In the finally-got-off-my-butt-and-did-it department, I now have a network drive that all of the computers here can talk to. The NSLU2 (network storage minus the storage) I bought two months back has been sitting on my desk with a big USB drive plugged in (under the desk). The NSLU2 runs samba. The laptops saw it right away. The last, lingering step was to get the Linux boxes talking to it. Done. This is the first time since I've owned more than one computer that they've all been able to directly share storage. No more sneaker net or bouncing files off a remote server. The network drive needs its own backup, but that's the easy part.
Everyone is now safely (cough) backed up, and I can get on with the Ubuntu upgrade that my desktop has been nagging me about for weeks.
Is there portable Perl somewhere for producing GIFs or PNGs?
Every month or so, usually in different environments, I need to produce data-drive graphic for some web app. If I'm lucky (which has been about 25% of the time), GD will be installed. If I'm not lucky (again, about 25% of the time), I either can't acquire admin rights on the box, or can't marshall all of the pieces needed to build GD, and then burn up time doing some kludgey one-off. The in-between 50% just takes time.
This time, I scratched the itch by finding a half a page of pure Ruby for generating PNGs, and did the data analysis and graph production in another two pages of Ruby.
There's gotta be a way to painlessly convert bits to some web-friendly image format in Perl.
For the holidays, I gave myself an NSLU2, (AKA "Slug"), which a small, fanless Network Attached Storage device minus the storage, which attaches via USB. (The picture doesn't do it justice; the Slug is about the size of a moderately thick paperback book.) NSLU2s go for about $85 USD if you shop around.
The same folks who cracked the Linksys Router also figured out how to flash a new Linux into the NSLU2, yielding a tiny (albeit slow) Linux box that draws about 9 Watts and is absolutely silent. There's a thriving hacker community, which has come up with several hardward mods, including which resistor to clip to double the lock speed of the ARM chip from 133Mhz to a whopping 266Mhz.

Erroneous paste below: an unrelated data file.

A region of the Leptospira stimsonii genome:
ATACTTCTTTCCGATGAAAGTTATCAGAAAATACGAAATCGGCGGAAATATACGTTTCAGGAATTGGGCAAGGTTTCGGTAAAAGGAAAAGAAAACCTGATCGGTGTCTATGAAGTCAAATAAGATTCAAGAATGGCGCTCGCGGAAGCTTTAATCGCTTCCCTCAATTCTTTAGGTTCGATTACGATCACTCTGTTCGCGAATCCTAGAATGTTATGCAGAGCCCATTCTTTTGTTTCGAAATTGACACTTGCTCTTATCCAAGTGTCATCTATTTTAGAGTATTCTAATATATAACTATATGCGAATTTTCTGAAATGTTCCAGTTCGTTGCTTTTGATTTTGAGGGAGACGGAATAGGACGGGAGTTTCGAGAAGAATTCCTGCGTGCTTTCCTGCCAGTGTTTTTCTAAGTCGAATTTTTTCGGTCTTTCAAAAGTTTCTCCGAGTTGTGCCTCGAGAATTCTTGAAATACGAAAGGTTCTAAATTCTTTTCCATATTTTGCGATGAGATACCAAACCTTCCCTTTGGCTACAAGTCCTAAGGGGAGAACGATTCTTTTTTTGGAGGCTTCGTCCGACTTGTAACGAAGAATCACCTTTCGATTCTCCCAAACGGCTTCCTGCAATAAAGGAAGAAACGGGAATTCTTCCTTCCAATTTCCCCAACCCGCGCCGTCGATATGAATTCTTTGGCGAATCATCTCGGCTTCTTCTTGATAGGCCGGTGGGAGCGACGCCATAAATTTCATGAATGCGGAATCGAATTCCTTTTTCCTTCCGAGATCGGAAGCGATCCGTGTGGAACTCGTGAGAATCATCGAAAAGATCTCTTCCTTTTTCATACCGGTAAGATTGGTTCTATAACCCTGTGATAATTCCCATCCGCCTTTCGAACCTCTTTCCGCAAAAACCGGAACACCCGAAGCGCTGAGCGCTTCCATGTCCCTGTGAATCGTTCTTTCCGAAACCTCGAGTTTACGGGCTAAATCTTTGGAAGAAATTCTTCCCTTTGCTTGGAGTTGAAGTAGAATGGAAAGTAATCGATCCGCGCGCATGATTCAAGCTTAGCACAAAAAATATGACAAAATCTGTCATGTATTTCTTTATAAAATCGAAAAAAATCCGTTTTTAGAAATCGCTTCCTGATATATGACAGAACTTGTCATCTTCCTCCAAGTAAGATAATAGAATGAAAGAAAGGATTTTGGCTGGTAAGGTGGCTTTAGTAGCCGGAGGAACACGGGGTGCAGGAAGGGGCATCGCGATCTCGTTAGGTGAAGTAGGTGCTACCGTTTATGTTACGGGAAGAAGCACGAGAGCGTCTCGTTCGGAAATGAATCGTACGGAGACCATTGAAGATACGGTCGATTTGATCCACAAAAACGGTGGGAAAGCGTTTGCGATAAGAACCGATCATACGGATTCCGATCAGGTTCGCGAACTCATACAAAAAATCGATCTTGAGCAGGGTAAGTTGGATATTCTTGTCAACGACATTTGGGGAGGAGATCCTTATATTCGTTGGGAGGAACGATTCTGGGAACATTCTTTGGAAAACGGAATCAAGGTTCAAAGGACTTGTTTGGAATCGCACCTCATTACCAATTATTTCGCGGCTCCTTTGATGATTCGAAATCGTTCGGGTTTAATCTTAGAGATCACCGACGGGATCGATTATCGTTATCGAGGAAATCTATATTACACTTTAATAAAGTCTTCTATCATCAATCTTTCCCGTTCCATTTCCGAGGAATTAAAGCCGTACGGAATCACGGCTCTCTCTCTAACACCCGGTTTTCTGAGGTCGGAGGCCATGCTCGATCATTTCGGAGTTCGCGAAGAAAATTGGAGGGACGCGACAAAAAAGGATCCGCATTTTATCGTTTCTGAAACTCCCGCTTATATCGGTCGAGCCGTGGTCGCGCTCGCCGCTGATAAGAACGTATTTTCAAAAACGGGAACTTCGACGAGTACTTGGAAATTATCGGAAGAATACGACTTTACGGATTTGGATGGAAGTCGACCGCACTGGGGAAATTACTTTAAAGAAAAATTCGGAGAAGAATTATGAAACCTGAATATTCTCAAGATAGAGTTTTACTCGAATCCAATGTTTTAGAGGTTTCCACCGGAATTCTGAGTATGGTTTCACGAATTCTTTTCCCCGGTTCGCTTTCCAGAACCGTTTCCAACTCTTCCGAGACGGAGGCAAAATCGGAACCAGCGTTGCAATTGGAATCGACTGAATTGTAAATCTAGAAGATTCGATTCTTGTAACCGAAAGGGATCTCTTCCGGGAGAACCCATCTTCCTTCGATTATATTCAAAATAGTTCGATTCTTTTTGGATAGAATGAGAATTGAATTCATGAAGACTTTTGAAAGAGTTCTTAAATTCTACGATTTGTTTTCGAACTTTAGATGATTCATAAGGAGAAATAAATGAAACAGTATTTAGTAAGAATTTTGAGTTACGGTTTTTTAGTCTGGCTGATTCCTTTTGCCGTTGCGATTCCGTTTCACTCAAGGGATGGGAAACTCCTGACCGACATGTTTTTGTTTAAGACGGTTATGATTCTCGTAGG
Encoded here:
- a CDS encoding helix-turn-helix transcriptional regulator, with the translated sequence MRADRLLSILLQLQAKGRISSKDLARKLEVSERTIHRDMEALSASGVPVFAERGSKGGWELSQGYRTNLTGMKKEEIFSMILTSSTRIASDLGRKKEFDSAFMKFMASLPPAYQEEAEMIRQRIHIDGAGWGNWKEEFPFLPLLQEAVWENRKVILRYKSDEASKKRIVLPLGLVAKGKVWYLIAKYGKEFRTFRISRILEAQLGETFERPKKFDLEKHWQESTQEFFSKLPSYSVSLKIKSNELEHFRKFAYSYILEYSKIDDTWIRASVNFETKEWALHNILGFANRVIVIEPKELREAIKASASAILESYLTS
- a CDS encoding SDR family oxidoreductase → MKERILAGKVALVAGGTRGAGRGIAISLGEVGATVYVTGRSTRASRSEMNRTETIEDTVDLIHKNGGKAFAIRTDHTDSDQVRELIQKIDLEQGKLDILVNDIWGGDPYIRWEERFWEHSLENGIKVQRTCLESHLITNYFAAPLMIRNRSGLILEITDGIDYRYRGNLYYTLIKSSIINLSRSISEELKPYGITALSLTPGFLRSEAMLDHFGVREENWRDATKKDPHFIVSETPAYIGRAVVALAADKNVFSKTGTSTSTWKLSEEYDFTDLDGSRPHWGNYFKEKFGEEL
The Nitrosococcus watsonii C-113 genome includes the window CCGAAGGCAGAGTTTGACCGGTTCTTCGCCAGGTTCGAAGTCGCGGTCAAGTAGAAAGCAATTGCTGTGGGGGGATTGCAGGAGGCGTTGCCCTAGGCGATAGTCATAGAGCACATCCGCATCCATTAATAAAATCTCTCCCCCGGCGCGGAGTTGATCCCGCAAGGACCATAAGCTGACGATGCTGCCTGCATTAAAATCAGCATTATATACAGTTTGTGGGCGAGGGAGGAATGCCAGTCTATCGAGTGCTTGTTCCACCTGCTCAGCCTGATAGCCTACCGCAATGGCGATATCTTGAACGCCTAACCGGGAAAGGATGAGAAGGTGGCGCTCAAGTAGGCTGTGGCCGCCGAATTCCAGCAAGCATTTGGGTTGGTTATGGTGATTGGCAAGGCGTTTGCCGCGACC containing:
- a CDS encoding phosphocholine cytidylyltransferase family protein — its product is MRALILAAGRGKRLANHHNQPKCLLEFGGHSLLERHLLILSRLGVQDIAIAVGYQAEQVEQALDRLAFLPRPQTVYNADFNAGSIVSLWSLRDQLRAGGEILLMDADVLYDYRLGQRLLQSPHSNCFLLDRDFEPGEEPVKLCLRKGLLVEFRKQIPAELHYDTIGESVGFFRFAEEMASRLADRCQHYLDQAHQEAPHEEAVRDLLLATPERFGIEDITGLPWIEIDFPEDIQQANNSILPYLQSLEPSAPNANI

I'm going to migrate several periodic tasks (e.g., network backups, periodic scraping of some web pages, etc.) onto mine, which will further plans for a silent home office by freeing up an older, larger, noisier box.
Go, Uninterruptable Power Supply!
It's not too late to ask Santa for one (or two). One of mine is getting on in years, so I'll take advantage of post holidays sales to replace it with something beefier.
AirWave is a late stage startup with customers who love the product. (Here's a recent product review.) The team has been doing Agile (XP, tuned for local conditions; serious Test-Driven Development) for several years. As one indicator, we have 25% more test code by volume than we do product code. It's the best, most productive team of this size that I've ever worked with, and I'll miss them. If you're looking for a great team to do great Perl work, drop 'em a line, or feel free to ask me questions out-of-band (dws at davewsmith dot com).
You know you've worked with someone long enough when you can tell from a subtle change in their tone of voice that they're about to speak a silly idea.
It's surprising how far you can get in one day by starting with
use constant STARTING_URL => 'http://localhost//notyetbuilt.cgi';
my $agent = WWW::Mechanize->new();
ok( $agent->status, 200 );
and then writing just enough CGI code to make that first little test pass, and then by writing the next test, and then writing just enough code to make that pass, and so on. Tiny step by tiny step.
By the end of the day, what looked like two days of work is nearly done, with good functional test coverage. Add unit tests on the other side, as appropriate.
Replace Test with Test::Simple or Test::More as your preferences dictate.
A shout out to Andy for a fine piece of work on WWW::Mechanize, which made quick work of driving form development.
We had one of those "This can't possible fail, we didn't change code anywhere near there!" unit test failures today while doing a full test suite run after spending the day on a story card. The failing test file hadn't been touched for a while, nor had the code it was testing. But when I ran the test file by hand, it passed. Uh oh.
Long, hard experience has shown that 98% of the time this happens, there's some obscure interaction that's been missed or forgotten, or some other test just happens to leave the system in just the right (wrong) state to expose some wacky interaction.
Then there's the other 2%.
It turns out that our test harness uses file to determine how to run an individual test file. (Most of our tests are in perl scripts; a small few are something else.) And a nightly automatic update had just upgraded the database that file uses. Now, if 0x200 bytes into a file the characters "MP" appear, file identifies the file as some Apple block file thing, regardless of whether the file starts with #!/usr/bin/perl. And on this one particular test script, 512 bytes into the file...